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Lesson 2: Introduction and History of I/O Psychology - psychology work fields

Lesson 2: Introduction and History of I/O Psychology-psychology work fields

PSYCH 281 -- Lesson 2 -- 1 of 8
Lesson 2: Introduction and History of I/O Psychology
Assigned Readings:
Go to the SIOP homepage at www.SIOP.org. Click on the tab "About us" and follow the
pop up menu item labeled, "What is I-O Psychology?" and open the html version of the
brochure "Building Better Organizations: Industrial-Organizational Psychology in the
Then, go back to the "About Us" tab and read the mission statement for SIOP
Note: Always contact your instructor if the URLs for any readings are not working
HINT: This reading will help you answer (an) important quiz question(s). It will also help
you complete this week's activity.
2. "Guidelines for Education and Training at the Doctoral Level in
Industrial/Organizational Psychology"
Follow the menu link on the SIOP home page (www.SIOP.org) for "educators" (on the
left hand side of the screen). Then, click on "Ph.D. Guidelines in I-O Psychology."
The portion of this article that is important to read carefully begins with table 1, Areas of
Competence to be Developed." Following this table are brief, 1 paragraph descriptions
of the main areas of focus for I-O Psychology, many of which we will cover briefly in the
The direct link for this article is http://www.siop.org/PhDGuidelines98.aspx
HINT: This reading may help you answer (an) important quiz question(s).
3. Ryan, A. M. (2003). Defining ourselves: I/O psychology's identity quest. The Industrial-
Organizational Psychologist, 41(1), 21-33.
This article can also be found by going to the publications tab off the SIOP home page,
clicking on the first link for TIP, then clicking on the link for back issues of TIP (find
July 2003 then the title of the article "Defining Ourselves: I-O Psychology's Identity
PSYCH 281 -- Lesson 2 -- 2 of 8
HINT: This reading will help you be more informed during your discussion session for
this week (for which your input is graded).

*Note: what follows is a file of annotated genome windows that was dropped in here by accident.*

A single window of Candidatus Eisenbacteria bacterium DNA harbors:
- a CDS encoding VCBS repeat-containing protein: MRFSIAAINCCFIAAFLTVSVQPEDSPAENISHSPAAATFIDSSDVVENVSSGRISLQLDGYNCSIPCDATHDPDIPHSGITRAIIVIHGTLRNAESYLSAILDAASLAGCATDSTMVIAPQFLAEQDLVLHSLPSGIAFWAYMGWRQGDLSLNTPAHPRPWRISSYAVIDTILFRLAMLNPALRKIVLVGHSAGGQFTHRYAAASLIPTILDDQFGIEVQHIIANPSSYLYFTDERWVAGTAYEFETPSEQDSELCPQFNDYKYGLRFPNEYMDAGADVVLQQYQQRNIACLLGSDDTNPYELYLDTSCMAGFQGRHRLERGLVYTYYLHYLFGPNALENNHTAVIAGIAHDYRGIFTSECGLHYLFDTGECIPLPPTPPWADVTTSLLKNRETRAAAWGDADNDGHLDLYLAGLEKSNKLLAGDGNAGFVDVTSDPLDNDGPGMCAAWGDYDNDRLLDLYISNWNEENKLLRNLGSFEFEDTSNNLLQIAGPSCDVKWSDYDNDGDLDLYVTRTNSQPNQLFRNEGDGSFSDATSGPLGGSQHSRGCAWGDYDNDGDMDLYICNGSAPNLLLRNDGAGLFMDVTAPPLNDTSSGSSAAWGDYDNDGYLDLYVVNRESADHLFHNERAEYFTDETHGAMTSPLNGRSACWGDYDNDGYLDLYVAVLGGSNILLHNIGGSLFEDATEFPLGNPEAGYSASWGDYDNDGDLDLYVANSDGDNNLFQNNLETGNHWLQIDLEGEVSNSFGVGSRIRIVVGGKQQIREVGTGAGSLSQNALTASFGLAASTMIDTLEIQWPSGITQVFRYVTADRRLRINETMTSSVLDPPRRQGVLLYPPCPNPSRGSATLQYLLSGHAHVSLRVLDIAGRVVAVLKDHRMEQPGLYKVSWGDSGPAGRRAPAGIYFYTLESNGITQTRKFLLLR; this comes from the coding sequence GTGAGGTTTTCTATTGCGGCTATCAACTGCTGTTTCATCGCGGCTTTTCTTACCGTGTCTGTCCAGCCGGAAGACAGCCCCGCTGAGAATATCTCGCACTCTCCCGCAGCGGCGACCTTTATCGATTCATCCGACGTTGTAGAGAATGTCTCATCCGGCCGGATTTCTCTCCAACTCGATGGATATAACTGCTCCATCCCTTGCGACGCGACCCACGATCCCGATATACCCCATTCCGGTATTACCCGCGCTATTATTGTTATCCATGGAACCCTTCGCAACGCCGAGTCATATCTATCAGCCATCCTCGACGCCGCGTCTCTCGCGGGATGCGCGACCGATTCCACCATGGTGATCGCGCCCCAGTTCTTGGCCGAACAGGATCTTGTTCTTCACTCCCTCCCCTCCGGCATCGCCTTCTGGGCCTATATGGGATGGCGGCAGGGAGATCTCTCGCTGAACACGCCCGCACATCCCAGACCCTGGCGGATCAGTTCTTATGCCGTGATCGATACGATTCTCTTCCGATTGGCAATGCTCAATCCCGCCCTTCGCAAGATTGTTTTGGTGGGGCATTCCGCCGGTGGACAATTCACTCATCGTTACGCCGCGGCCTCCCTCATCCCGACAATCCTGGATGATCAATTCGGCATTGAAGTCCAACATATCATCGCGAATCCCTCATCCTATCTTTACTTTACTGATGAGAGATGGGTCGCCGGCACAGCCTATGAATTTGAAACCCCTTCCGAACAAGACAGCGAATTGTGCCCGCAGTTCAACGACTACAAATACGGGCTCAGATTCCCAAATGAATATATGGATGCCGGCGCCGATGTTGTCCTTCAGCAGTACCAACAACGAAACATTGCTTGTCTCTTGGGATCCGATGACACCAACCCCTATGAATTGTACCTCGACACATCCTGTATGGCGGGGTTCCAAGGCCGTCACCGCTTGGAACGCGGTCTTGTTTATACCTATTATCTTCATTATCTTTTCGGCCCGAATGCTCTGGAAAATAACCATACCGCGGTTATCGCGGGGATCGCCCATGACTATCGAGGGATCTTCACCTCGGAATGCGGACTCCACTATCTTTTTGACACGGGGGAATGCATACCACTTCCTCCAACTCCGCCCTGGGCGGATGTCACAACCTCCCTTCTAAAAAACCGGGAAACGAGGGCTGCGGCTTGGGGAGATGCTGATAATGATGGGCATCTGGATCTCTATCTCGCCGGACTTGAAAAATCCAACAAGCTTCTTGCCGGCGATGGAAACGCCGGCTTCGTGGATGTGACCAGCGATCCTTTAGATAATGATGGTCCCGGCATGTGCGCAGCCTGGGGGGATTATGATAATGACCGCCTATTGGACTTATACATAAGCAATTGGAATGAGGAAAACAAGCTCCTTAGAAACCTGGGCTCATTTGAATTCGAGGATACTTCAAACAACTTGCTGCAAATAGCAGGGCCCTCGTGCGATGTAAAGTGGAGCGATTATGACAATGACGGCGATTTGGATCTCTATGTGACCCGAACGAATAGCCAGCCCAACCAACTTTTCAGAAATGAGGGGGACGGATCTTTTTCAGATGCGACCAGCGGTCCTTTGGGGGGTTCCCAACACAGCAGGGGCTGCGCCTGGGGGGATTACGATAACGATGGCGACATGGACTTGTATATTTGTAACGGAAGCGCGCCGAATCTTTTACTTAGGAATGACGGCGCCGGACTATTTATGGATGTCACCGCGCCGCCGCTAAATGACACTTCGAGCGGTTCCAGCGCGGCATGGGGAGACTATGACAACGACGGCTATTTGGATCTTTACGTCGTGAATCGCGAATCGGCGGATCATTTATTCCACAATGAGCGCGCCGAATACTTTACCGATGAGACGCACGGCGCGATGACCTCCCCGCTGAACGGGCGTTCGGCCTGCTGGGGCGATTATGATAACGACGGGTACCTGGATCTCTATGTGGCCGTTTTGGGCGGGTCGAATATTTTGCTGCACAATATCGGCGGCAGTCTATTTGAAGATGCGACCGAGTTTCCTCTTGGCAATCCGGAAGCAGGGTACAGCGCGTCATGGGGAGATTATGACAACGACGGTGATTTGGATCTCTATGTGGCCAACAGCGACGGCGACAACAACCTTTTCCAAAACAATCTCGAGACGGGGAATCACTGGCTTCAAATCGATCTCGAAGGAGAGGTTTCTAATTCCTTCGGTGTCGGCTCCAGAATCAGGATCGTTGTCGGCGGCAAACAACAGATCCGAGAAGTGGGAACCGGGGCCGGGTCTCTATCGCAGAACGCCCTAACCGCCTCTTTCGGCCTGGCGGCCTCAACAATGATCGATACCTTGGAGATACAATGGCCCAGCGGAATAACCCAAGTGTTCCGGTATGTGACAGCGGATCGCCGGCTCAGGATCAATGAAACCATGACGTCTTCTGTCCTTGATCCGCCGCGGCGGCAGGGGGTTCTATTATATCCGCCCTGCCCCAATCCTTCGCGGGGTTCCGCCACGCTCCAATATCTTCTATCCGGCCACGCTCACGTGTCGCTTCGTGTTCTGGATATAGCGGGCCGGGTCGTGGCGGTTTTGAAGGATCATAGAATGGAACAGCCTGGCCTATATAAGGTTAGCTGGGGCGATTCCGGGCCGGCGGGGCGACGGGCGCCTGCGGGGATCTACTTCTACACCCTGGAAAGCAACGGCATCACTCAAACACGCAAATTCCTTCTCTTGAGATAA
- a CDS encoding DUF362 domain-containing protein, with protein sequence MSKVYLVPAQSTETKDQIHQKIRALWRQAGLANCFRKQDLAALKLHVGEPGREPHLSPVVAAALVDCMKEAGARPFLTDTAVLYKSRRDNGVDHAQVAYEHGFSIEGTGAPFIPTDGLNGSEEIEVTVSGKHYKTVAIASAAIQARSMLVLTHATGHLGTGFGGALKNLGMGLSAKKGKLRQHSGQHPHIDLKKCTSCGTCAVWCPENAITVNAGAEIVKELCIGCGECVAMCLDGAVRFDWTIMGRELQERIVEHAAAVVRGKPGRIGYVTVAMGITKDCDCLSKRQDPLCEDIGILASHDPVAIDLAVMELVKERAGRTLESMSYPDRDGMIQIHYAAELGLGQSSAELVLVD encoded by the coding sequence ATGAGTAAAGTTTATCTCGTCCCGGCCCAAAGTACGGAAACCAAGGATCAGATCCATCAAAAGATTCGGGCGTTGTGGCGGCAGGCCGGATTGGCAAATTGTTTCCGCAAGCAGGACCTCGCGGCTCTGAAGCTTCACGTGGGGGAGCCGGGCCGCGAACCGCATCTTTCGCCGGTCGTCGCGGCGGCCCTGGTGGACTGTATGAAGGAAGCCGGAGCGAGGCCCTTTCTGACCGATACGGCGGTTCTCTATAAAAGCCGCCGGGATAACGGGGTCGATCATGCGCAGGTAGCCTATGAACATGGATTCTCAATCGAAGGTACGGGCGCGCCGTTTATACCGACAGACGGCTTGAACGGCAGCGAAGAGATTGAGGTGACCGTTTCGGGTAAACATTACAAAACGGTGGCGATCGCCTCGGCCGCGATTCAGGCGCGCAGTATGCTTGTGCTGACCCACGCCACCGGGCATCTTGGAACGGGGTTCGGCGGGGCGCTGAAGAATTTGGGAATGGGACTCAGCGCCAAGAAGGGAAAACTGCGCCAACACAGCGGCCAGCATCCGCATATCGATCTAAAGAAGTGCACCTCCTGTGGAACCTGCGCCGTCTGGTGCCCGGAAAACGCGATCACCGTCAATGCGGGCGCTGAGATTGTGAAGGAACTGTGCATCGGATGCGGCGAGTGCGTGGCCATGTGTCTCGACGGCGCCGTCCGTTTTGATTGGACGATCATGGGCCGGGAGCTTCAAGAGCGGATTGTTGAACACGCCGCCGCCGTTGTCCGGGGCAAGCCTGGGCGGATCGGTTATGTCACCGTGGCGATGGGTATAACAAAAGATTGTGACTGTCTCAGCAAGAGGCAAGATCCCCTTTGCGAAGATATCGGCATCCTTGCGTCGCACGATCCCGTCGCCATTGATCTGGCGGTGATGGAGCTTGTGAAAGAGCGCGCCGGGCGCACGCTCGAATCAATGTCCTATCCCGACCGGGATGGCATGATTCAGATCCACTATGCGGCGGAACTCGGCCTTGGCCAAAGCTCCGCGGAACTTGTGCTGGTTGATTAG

Supplemental (optional):
1. For information about the American Psychological Association (APA) or American
Psychological Society (APS), go to the following sites:
2. For information about fields related to I/O psychology, go to the following sites:
www.aom.pace.edu Academy of Management (AOM)
www.shrm.org Society for Human Resource Management (SHRM)
3. For more about the history of SIOP, see the following article:
Katzell, R.A. & Austin, J.T. (1992). From then until now: The development of Industrial and
Organizational Psychology in the United States. Journal of Applied Psychology, 77, 803-
Lesson Overview:
A. What is I/O psychology?
1. What do I/O psychologists do?
2. How are they trained?
3. The "I" and "O" distinction
4. The Scientist Practitioner model
B. History of the Field
C. The importance of I/O psychology
1. How does I/O psychology contribute to society?
2. How is I/O psychology different from other business-related fields?
PSYCH 281 -- Lesson 2 -- 3 of 8
Lesson Commentary
What is Industrial and Organizational Psychology?
In PSY 002, you learned that psychology was the scientific study of thinking and behavior.
Industrial and Organizational (I/O) Psychology is the application of psychology to the
workplace. In other words, the scientific study of thinking and behavior at work.
What does that mean concretely? What is it that I/O psychologists do?
I/O psychologists study and help implement behavior in organizations, such as selecting
employees, training them, appraising their performance as well as programs that help improve
the motivation and work attitudes of employees.
Approximately ? of all I/O psychologists work in academic or research settings and ? in work
settings or full-time practice... More about this below.
How are I/O Psychologists trained?
I/O Psychologists are trained in graduate school at the masters or doctoral level. The Society for
Industrial and Organizational Psychology, the professional organization to which most I/O
psychologists belong, lists 25 core competencies that should be developed during one's doctoral
1. Consulting and Business Skills 15. Job Evaluation and Compensation
2. Ethical, Legal and Professional 16. Job/ Task Analysis and
Contexts of I-O Psychology Classification
3. Fields of Psychology 17. Judgment and Decision Making
4. History and System of Psychology 18. Leadership and Management
5. Research Methods 19. Organizational Development
6. Statistical Methods/ Data Analysis 20. Organizational Theory
7. Attitude Theory, Measurement, and 21. Performance Appraisal and
Change Feedback
8. Career Development 22. Personnel Recruitment, Selection,
9. Consumer Behavior and Placement
10. Criterion Theory and Development 23. Small Group Theory and Team
11. Health and Stress in Organizations Processes
12. Human Performance/ Human Factors 24. Training Theory, Program Design,
13. Individual Assessment and Evaluation
14. Individual Differences 25. Work Motivation

What are the career options in psychology? Psychology is a rare degree that gives graduates valuable skills needed in many different careers. Most people associate psychology graduates with careers in counseling, but they are employed in many other fields. Career fields include but are not limited to social work, market research, human resources, teaching, and labor relations.